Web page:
They have 95+% retention rate—and drop out rate is usually family/personal reasons.

Nurturing Student Management

Pain points

  • Too many hoops
  • Little support


  • Scale student support (1 to 300 students)
  • Sole responsibility is as a student manager

Real 24/7 technical support

  • Upfront about possibly wait time
  • Get to the fix
  • Streamlined escalation path


Robust and meaningful interaction

Pain point

  • Isolation
  • No social interaction


  • Synchronous analogy: charcoal in BBQ (need more than one piece of charcoal to cook the steak)
  • It’s about networking


Strong Retention

  • Low dropout rate to single digit
  • Keep it personal, family, and health reasons
  • Use student testimonials
  • Show them the light at the end of the tunnel (what they will get when they are done?)


Marketing: One Simple Thing (OST) or Paragraph (OSP)

Not top ten reasons—ONE

Their OST

  • Reputation
  • Highly engaged instructors
  • Strong social networks
  • 100% satisfaction guarantee
  • 24/7 support
  • Near 100% retention rate

Retention Implications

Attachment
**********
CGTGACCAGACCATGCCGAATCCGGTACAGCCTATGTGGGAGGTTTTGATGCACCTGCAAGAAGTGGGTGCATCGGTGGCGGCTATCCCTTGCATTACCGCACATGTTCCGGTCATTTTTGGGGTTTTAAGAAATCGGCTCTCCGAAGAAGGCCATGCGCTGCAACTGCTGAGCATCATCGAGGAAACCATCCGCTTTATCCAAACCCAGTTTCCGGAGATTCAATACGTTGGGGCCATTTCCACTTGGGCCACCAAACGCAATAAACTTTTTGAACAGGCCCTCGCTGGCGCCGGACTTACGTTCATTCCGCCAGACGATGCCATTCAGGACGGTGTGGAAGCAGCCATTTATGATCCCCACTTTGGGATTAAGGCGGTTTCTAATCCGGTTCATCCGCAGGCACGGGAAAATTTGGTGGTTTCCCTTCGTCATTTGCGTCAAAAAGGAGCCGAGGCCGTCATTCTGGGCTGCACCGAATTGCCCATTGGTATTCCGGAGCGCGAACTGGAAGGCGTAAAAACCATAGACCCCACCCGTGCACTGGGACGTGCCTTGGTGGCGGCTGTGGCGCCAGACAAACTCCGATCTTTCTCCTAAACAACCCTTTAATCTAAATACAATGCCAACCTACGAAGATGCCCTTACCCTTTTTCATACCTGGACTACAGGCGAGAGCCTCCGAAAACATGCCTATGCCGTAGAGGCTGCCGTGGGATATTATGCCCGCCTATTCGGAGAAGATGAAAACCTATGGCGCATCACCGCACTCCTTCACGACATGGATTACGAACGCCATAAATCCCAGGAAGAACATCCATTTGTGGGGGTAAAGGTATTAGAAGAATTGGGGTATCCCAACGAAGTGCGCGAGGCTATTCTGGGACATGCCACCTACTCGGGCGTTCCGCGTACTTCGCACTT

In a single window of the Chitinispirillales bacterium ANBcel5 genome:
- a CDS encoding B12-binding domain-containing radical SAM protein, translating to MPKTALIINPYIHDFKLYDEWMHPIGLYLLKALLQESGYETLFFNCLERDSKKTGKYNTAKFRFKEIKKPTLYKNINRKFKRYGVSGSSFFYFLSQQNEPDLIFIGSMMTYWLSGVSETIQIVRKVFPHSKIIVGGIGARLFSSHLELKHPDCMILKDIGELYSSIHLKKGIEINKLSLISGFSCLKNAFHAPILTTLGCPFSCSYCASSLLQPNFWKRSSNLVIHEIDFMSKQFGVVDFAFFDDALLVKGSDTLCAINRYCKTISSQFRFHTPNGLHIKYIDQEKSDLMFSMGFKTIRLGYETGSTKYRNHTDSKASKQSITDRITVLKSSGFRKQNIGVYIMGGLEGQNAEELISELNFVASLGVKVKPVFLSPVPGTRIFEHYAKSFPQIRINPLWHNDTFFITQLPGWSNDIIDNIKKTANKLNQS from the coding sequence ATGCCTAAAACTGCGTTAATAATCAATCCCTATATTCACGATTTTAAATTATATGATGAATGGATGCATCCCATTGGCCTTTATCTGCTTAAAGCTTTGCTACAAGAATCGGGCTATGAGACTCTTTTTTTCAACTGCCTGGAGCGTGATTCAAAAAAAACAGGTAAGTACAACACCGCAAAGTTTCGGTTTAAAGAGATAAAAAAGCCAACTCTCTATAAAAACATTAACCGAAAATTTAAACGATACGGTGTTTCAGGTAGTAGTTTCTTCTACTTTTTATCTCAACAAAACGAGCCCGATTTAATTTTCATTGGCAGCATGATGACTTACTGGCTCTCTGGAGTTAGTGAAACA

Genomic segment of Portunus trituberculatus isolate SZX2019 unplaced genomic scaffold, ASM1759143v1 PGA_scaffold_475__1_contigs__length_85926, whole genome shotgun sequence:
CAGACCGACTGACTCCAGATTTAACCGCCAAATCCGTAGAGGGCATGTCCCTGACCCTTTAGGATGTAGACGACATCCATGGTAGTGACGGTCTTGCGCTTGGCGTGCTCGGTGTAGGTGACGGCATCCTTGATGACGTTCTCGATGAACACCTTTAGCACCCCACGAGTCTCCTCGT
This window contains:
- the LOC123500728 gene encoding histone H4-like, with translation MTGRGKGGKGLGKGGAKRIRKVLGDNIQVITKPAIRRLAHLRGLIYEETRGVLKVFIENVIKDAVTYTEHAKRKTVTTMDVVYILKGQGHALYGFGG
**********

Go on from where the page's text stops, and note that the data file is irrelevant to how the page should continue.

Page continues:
• Look at our students’ pain points and then match our strengths with those!
  • 60% of decisions are made prior to students even contacting institution
  • Highlight most compelling differentiation
  • Manage at risk students and remind them of pain points (that your college can help those pain points and other colleges may not…)

Might want to outsource marketing if you want a quick return on investment














Jody Ondich’s Notes from the 2014 ITC eLearning Conference:




Session #1 LB I learn campus


Linn-Benton community college Oregon

Competency based elearning campus



Solution groups, wiki, campus wide involvement, sessions about the project over lunch,

Systems change in financial aid but working with existing structure, accreditation submission, bargaining agreements to pay faculty per student per week

Got financial support from administration and a grant to start this. 50,000 from college, 2.9 million in a grant

Program development

     Balance new and existing

     Early adopters